The Government remains committed to building 40 new hospitals in England by 2030, the Health Secretary has said, although there has been a change to which hospitals are included in the programme.
Steve Barclay told the Commons the Government will meet its 2019 manifesto commitment to build 40 hospitals, although he acknowledged work may not be completed by 2030 for up to eight of the original group.
Instead, some hospitals at risk of collapse and in need of an upgrade will now be added to the programme.
However, Imperial College Healthcare NHS Trust said the announcement did not match its understanding of what was happening and there was a need for a “full rebuild of St Mary’s Hospital” in London as well as major refurbishment and expansion at Charing Cross and Hammersmith hospitals.
There has been concern over future of several NHS hospitals in a bad state of repair, owing to the use of Raac (reinforced autoclaved aerated concrete) materials.
He said two of the schemes, West Suffolk Hospital and the James Paget hospital in Great Yarmouth, were already part of the new hospitals programme, but that the five others have now been added.
They are Airedale General in Keighley, Queen Elizabeth Hospital in King’s Lynn, Hinchingbrooke near Huntingdon, Leighton Hospital in Cheshire, and Frimley Park in Surrey.
He said: “We accept in full the independent assessment that these hospitals are not safe to operate beyond 2030.
“And today I can confirm to the House that we will expand our new hospitals programme to include those five hospitals built with significant amounts of Raac.”
Mr Barclay said the existing schemes for hospital building “will all proceed, but the commitment to completion by 2030 applies to the 40 schemes set out today”.
He added that this “meets our manifesto commitment to build 40 hospitals by 2030”.
Some of the original hospitals earmarked under the programme will see work commence, but Mr Barclay confirmed “not all work” on those will be completed by 2030.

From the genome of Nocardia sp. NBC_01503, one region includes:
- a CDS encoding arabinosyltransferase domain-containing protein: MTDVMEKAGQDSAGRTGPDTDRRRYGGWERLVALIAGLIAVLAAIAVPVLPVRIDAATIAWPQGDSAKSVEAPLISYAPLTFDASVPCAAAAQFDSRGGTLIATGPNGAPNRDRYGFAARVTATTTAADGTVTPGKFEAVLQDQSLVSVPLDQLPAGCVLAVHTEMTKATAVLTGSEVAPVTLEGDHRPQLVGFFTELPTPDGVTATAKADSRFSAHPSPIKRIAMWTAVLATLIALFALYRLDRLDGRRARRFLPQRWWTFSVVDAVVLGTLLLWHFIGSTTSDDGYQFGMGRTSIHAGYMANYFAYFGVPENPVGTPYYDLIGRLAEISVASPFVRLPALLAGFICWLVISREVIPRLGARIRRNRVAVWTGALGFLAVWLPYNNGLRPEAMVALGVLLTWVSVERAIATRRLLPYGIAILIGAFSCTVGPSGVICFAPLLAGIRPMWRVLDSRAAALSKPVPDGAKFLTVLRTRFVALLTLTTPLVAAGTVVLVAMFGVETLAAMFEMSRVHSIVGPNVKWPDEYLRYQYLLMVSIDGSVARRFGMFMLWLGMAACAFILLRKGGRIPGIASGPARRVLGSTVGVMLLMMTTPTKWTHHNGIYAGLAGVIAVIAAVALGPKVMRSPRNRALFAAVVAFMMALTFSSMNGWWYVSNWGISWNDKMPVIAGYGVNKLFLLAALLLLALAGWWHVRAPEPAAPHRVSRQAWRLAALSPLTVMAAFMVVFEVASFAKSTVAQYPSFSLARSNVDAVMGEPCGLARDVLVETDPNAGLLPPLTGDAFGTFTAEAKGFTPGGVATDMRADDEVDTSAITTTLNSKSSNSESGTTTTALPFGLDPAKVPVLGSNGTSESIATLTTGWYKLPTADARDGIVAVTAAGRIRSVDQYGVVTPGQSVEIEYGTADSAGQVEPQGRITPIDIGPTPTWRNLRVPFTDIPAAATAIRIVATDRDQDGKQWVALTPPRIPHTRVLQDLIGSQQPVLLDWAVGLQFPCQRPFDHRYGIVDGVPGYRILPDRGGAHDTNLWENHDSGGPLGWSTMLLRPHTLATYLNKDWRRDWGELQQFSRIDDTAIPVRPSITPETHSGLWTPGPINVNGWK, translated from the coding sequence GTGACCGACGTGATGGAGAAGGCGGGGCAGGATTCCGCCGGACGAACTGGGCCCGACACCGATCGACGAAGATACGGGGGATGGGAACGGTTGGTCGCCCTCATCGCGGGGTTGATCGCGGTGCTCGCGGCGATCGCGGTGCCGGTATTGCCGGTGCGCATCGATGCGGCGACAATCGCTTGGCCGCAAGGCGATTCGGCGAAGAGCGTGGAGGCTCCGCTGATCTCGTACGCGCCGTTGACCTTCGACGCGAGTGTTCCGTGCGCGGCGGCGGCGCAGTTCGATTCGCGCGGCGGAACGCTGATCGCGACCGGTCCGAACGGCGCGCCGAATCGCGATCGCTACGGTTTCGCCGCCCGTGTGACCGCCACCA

He justified the changing of which hospitals will be built by 2030, saying that since the manifesto pledge was made the Government has learned more about the safety issue at existing sites.
He said: “We now know that Raac has a limited lifespan, with difficult and dangerous consequences for the people who rely on or work in those hospitals.”
Labour called on the Health Secretary to “come clean” and admit that all 40 new hospitals would not be built by 2030.
“It was a straightforward commitment: 40 new hospitals. Except since then, we have become familiar with the idea that they weren’t new and astonishingly they weren’t even new hospitals.”
Mr Streeting went on: “People in these places were made a promise, and the Secretary of State has the audacity to repeat that promise today when surely he knows that even if the will is there and even, if as he says, the money is there, practically I simply do not see or understand how he will be able to deliver 40 new hospitals by 2030.
“Will he now come clean and admit that this is just another example of the Conservatives overpromising and underdelivering?”
When the Conservative pledge was originally announced in 2019, there was some controversy about exactly what counts as a “new hospital”.
NHS guidance suggests it can range from an entirely new building on a new site to a refurbishment or alteration of existing buildings.
Professor Tim Orchard, chief executive of Imperial College Healthcare NHS Trust said: “Today’s announcement on the new hospital programme does not reflect our understanding of next steps on the urgently needed redevelopment of our hospitals.
“We are continuing to explore, with the support of the New Hospital Programme, a range of practical funding and design options to ensure a full rebuild of St Mary’s Hospital – and a start on the major refurbishment and expansion schemes at Charing Cross and Hammersmith hospitals – by 2030.
“If we waited until 2030 to start building works at St Mary’s, it would become impossible to continue to patch up our oldest facilities, many of which house key clinical services.
“As the provider of London’s busiest major trauma centre and host of the NHS’s largest biomedical research centre, that would be hugely damaging for the health and healthcare of hundreds of thousands of people.”
Nigel Edwards, chief executive of the Nuffield Trust, questioned the £20bn funding, saying “it is unclear if the funding sums mentioned today represent new money added to the NHS capital budget.”